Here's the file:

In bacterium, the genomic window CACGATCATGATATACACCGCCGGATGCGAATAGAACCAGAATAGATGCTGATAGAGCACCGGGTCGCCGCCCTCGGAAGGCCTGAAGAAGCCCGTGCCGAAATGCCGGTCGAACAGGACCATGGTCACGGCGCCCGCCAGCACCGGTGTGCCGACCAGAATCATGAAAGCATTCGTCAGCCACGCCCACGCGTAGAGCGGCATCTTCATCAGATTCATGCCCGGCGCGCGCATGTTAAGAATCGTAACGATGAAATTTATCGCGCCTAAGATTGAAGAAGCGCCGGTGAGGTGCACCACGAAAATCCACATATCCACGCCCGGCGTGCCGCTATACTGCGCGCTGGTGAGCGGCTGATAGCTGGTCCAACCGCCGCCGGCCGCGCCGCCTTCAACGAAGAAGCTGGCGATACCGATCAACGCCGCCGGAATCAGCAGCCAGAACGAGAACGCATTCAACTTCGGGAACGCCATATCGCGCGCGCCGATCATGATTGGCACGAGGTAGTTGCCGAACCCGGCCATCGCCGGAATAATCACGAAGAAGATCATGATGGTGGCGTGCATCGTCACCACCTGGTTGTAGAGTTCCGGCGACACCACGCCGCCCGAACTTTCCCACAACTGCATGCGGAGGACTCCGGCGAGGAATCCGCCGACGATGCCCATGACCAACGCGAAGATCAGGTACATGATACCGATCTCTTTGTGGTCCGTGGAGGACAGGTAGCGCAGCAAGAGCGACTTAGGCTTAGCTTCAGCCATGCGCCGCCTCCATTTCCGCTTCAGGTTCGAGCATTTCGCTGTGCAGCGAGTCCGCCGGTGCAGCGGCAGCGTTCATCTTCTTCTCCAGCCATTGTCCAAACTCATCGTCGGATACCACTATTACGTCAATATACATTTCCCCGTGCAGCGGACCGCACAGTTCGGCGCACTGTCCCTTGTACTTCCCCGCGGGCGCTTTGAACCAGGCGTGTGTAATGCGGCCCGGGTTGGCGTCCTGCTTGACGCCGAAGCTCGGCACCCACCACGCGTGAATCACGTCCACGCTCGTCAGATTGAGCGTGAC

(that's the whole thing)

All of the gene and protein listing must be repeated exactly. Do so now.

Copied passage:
In bacterium, the genomic window CACGATCATGATATACACCGCCGGATGCGAATAGAACCAGAATAGATGCTGATAGAGCACCGGGTCGCCGCCCTCGGAAGGCCTGAAGAAGCCCGTGCCGAAATGCCGGTCGAACAGGACCATGGTCACGGCGCCCGCCAGCACCGGTGTGCCGACCAGAATCATGAAAGCATTCGTCAGCCACGCCCACGCGTAGAGCGGCATCTTCATCAGATTCATGCCCGGCGCGCGCATGTTAAGAATCGTAACGATGAAATTTATCGCGCCTAAGATTGAAGAAGCGCCGGTGAGGTGCACCACGAAAATCCACATATCCACGCCCGGCGTGCCGCTATACTGCGCGCTGGTGAGCGGCTGATAGCTGGTCCAACCGCCGCCGGCCGCGCCGCCTTCAACGAAGAAGCTGGCGATACCGATCAACGCCGCCGGAATCAGCAGCCAGAACGAGAACGCATTCAACTTCGGGAACGCCATATCGCGCGCGCCGATCATGATTGGCACGAGGTAGTTGCCGAACCCGGCCATCGCCGGAATAATCACGAAGAAGATCATGATGGTGGCGTGCATCGTCACCACCTGGTTGTAGAGTTCCGGCGACACCACGCCGCCCGAACTTTCCCACAACTGCATGCGGAGGACTCCGGCGAGGAATCCGCCGACGATGCCCATGACCAACGCGAAGATCAGGTACATGATACCGATCTCTTTGTGGTCCGTGGAGGACAGGTAGCGCAGCAAGAGCGACTTAGGCTTAGCTTCAGCCATGCGCCGCCTCCATTTCCGCTTCAGGTTCGAGCATTTCGCTGTGCAGCGAGTCCGCCGGTGCAGCGGCAGCGTTCATCTTCTTCTCCAGCCATTGTCCAAACTCATCGTCGGATACCACTATTACGTCAATATACATTTCCCCGTGCAGCGGACCGCACAGTTCGGCGCACTGTCCCTTGTACTTCCCCGCGGGCGCTTTGAACCAGGCGTGTGTAATGCGGCCCGGGTTGGCGTCCTGCTTGACGCCGAAGCTCGGCACCCACCACGCGTGAATCACGTCCACGCTCGTCAGATTGAGCGTGAC